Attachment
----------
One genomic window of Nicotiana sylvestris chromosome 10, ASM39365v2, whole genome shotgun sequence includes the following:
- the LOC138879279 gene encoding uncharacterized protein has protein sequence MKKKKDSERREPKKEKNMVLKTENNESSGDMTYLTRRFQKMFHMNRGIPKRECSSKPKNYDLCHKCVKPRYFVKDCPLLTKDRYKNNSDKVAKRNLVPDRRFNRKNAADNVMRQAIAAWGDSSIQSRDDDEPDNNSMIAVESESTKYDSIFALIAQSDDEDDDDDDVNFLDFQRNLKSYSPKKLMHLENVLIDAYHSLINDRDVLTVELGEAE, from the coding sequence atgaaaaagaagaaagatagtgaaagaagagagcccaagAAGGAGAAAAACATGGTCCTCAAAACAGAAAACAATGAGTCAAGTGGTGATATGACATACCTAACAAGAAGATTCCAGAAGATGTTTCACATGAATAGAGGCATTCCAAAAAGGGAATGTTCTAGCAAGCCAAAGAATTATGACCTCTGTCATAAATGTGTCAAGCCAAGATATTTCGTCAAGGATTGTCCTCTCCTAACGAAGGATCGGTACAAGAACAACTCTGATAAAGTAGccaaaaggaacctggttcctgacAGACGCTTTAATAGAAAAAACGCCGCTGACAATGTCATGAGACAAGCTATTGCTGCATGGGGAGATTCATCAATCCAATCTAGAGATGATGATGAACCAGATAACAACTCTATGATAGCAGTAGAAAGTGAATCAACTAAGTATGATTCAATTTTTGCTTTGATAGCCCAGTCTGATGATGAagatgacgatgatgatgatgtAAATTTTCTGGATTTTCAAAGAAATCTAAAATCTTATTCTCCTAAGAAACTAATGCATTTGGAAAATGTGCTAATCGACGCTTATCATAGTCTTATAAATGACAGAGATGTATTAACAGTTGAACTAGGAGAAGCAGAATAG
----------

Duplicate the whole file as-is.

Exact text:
One genomic window of Nicotiana sylvestris chromosome 10, ASM39365v2, whole genome shotgun sequence includes the following:
- the LOC138879279 gene encoding uncharacterized protein has protein sequence MKKKKDSERREPKKEKNMVLKTENNESSGDMTYLTRRFQKMFHMNRGIPKRECSSKPKNYDLCHKCVKPRYFVKDCPLLTKDRYKNNSDKVAKRNLVPDRRFNRKNAADNVMRQAIAAWGDSSIQSRDDDEPDNNSMIAVESESTKYDSIFALIAQSDDEDDDDDDVNFLDFQRNLKSYSPKKLMHLENVLIDAYHSLINDRDVLTVELGEAE, from the coding sequence atgaaaaagaagaaagatagtgaaagaagagagcccaagAAGGAGAAAAACATGGTCCTCAAAACAGAAAACAATGAGTCAAGTGGTGATATGACATACCTAACAAGAAGATTCCAGAAGATGTTTCACATGAATAGAGGCATTCCAAAAAGGGAATGTTCTAGCAAGCCAAAGAATTATGACCTCTGTCATAAATGTGTCAAGCCAAGATATTTCGTCAAGGATTGTCCTCTCCTAACGAAGGATCGGTACAAGAACAACTCTGATAAAGTAGccaaaaggaacctggttcctgacAGACGCTTTAATAGAAAAAACGCCGCTGACAATGTCATGAGACAAGCTATTGCTGCATGGGGAGATTCATCAATCCAATCTAGAGATGATGATGAACCAGATAACAACTCTATGATAGCAGTAGAAAGTGAATCAACTAAGTATGATTCAATTTTTGCTTTGATAGCCCAGTCTGATGATGAagatgacgatgatgatgatgtAAATTTTCTGGATTTTCAAAGAAATCTAAAATCTTATTCTCCTAAGAAACTAATGCATTTGGAAAATGTGCTAATCGACGCTTATCATAGTCTTATAAATGACAGAGATGTATTAACAGTTGAACTAGGAGAAGCAGAATAG